Go to jail; go directly to jail. Do not defraud the EPA.

18 Dec 2013

jailWell, this is hard to believe.  John Beale, a high ranking EPA official was sentenced to 32 months in prison Wednesday for defrauding the US government.  This story seems like something out of Seinfeld – this guy reportedly took premium travel for personal reasons and charged the government. He also took months off (he claimed he was in the CIA) and continued to collect his pay!  Over almost 13 years (which is why this won’t be painted as tied to any particular administration), he bilked the government out of more than $1 Million (much of which he has already repaid).  Beale, who was a former Senior Policy Advisor at the EPA’s Office of Air and Radiation (OAR), reportedly admitted his guilt when confronted.

What’s really amazing is that he was only caught after Gina McCarthy, (now the EPA administrator) his former boss, noted that he was still drawing a salary after he had retired!  One report I read quoted the EPA Assistant Inspector General as saying that “There’s a certain culture here at the EPA where the mission is the most important thing,” and “They don’t think like criminal investigators. They tend to be very trusting and accepting.”  Again, I have this image of George Constanza sleeping under his custom made desk and no one noticing!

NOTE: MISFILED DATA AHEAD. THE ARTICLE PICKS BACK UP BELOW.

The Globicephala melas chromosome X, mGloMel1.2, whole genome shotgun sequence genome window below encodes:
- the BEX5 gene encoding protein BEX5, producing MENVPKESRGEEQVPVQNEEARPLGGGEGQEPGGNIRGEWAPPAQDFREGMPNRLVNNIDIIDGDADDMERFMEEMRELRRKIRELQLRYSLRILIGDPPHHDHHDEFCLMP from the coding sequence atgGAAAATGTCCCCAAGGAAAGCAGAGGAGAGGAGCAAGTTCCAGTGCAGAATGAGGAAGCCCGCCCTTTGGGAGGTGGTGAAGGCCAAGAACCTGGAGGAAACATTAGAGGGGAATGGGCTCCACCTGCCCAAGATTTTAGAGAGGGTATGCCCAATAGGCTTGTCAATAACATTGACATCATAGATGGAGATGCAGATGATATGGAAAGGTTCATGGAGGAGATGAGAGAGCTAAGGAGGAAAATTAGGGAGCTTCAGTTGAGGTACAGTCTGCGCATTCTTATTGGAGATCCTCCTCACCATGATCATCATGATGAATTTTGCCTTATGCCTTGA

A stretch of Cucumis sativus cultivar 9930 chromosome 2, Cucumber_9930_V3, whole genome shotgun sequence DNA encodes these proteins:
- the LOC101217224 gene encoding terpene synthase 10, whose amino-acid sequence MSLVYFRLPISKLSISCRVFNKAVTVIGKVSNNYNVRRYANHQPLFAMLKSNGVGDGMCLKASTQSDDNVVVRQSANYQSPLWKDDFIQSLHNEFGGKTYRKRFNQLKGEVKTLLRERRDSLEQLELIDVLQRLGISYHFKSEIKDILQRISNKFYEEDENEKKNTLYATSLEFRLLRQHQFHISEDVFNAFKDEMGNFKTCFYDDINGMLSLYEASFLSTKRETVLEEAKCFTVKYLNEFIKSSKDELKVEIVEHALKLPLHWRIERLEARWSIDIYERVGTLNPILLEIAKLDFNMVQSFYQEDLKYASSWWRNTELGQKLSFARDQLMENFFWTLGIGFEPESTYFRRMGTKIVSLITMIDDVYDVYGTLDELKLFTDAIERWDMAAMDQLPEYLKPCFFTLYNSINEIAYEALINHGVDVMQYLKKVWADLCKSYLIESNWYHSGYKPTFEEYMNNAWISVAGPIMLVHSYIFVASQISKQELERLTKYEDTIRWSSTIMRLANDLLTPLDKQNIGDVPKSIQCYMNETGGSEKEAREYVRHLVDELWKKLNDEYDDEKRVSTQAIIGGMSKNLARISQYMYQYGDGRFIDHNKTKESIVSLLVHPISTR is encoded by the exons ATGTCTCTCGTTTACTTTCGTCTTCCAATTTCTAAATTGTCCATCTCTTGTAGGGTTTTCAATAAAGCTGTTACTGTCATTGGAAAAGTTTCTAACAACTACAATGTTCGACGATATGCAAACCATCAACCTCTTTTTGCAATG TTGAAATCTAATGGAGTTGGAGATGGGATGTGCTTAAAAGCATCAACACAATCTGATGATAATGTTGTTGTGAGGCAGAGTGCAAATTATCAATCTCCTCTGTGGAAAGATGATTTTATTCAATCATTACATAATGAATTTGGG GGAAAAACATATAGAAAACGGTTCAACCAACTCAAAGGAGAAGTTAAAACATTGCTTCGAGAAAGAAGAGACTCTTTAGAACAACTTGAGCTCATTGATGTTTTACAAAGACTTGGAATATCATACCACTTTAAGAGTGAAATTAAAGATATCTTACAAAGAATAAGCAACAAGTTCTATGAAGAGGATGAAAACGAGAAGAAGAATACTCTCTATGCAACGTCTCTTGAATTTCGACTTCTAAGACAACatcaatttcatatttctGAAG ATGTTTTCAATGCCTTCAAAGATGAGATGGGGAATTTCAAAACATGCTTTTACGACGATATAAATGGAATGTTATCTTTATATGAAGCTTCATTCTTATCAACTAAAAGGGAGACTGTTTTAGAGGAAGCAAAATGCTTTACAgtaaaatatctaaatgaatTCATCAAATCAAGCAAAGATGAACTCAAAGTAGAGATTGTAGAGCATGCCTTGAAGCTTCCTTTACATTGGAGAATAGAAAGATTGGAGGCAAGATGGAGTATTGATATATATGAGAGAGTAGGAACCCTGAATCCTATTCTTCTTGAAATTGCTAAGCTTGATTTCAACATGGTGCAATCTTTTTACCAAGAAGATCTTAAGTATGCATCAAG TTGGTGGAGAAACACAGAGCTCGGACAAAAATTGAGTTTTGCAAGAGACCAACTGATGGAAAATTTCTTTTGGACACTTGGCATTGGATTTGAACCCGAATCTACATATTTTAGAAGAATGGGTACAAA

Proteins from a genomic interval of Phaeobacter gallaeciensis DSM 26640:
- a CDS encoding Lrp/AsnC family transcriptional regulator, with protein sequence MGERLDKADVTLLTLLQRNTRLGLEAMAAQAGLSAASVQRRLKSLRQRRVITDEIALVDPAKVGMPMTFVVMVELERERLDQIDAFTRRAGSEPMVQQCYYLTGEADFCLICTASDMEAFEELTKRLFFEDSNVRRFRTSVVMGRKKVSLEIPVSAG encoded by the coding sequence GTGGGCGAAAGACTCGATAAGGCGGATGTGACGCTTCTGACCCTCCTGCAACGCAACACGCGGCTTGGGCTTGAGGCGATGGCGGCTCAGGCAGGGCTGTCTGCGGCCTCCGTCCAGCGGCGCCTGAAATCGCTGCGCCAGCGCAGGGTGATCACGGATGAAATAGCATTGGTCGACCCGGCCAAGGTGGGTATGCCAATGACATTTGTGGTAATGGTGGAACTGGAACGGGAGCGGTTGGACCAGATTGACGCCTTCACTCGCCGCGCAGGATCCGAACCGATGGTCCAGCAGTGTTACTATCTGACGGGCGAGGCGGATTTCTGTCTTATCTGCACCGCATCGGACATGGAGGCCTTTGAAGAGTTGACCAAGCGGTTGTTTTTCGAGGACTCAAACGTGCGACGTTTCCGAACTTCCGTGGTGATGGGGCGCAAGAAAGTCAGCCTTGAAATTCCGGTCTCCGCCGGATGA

How many things are wrong with this?  Well, the lack of internal controls is disturbing to me as a tax payer and as someone whose clients are cited often for lacking controls (glass houses, anyone?).  Certainly, the statement that the EPA doesn’t think like a criminal investigator is intriguing as the EPA is charged with enforcing the nation’s environmental laws – and often seeks both civil and criminal sanctions!  And then there’s the biggest one – the undercutting of the agency’s positions on climate change and a host of other issues.  There is a legal doctrine that agency interpretations of laws and rules are entitled to significant deference.  This has rankled me and many in the regulated community for years as it seems that the EPA gets too much deference.  Now, when agency personnel stake out a position – will the Courts defer or will they wonder (as humans are often so inclined) “why should I trust this agency representative, if they can’t police their own house, why should they be policing anyone else’s?”  This is yet another kick in the teeth for an agency charged with ensuring our air and water are safe.

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